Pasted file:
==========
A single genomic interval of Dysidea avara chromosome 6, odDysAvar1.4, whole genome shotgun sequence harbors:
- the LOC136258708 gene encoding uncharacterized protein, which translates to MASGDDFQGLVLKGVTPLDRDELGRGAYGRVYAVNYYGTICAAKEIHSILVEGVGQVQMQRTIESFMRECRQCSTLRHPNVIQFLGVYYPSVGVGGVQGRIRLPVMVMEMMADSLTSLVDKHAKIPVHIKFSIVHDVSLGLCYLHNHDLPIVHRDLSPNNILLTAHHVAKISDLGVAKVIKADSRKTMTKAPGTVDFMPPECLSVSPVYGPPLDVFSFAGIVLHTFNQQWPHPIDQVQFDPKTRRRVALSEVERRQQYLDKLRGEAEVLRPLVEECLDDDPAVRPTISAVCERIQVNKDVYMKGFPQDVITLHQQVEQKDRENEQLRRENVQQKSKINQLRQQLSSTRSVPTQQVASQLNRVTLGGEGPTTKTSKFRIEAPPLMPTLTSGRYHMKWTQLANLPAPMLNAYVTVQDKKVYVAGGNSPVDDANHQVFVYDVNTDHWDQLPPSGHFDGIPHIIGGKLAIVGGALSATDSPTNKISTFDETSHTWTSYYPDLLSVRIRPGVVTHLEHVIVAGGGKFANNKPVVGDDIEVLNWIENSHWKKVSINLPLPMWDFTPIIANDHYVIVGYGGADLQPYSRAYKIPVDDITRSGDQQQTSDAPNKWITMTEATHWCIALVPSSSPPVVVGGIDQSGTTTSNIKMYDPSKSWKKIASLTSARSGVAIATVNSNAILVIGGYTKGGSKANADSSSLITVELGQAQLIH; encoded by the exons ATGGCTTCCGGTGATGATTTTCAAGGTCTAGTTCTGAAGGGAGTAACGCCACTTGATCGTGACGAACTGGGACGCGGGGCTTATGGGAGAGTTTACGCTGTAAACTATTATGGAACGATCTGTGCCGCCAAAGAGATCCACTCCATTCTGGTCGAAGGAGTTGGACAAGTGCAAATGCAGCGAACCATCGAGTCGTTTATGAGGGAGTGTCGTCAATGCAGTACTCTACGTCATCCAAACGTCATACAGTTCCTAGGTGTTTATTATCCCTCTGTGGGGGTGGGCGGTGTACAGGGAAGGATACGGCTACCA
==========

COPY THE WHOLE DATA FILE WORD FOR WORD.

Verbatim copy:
A single genomic interval of Dysidea avara chromosome 6, odDysAvar1.4, whole genome shotgun sequence harbors:
- the LOC136258708 gene encoding uncharacterized protein, which translates to MASGDDFQGLVLKGVTPLDRDELGRGAYGRVYAVNYYGTICAAKEIHSILVEGVGQVQMQRTIESFMRECRQCSTLRHPNVIQFLGVYYPSVGVGGVQGRIRLPVMVMEMMADSLTSLVDKHAKIPVHIKFSIVHDVSLGLCYLHNHDLPIVHRDLSPNNILLTAHHVAKISDLGVAKVIKADSRKTMTKAPGTVDFMPPECLSVSPVYGPPLDVFSFAGIVLHTFNQQWPHPIDQVQFDPKTRRRVALSEVERRQQYLDKLRGEAEVLRPLVEECLDDDPAVRPTISAVCERIQVNKDVYMKGFPQDVITLHQQVEQKDRENEQLRRENVQQKSKINQLRQQLSSTRSVPTQQVASQLNRVTLGGEGPTTKTSKFRIEAPPLMPTLTSGRYHMKWTQLANLPAPMLNAYVTVQDKKVYVAGGNSPVDDANHQVFVYDVNTDHWDQLPPSGHFDGIPHIIGGKLAIVGGALSATDSPTNKISTFDETSHTWTSYYPDLLSVRIRPGVVTHLEHVIVAGGGKFANNKPVVGDDIEVLNWIENSHWKKVSINLPLPMWDFTPIIANDHYVIVGYGGADLQPYSRAYKIPVDDITRSGDQQQTSDAPNKWITMTEATHWCIALVPSSSPPVVVGGIDQSGTTTSNIKMYDPSKSWKKIASLTSARSGVAIATVNSNAILVIGGYTKGGSKANADSSSLITVELGQAQLIH; encoded by the exons ATGGCTTCCGGTGATGATTTTCAAGGTCTAGTTCTGAAGGGAGTAACGCCACTTGATCGTGACGAACTGGGACGCGGGGCTTATGGGAGAGTTTACGCTGTAAACTATTATGGAACGATCTGTGCCGCCAAAGAGATCCACTCCATTCTGGTCGAAGGAGTTGGACAAGTGCAAATGCAGCGAACCATCGAGTCGTTTATGAGGGAGTGTCGTCAATGCAGTACTCTACGTCATCCAAACGTCATACAGTTCCTAGGTGTTTATTATCCCTCTGTGGGGGTGGGCGGTGTACAGGGAAGGATACGGCTACCA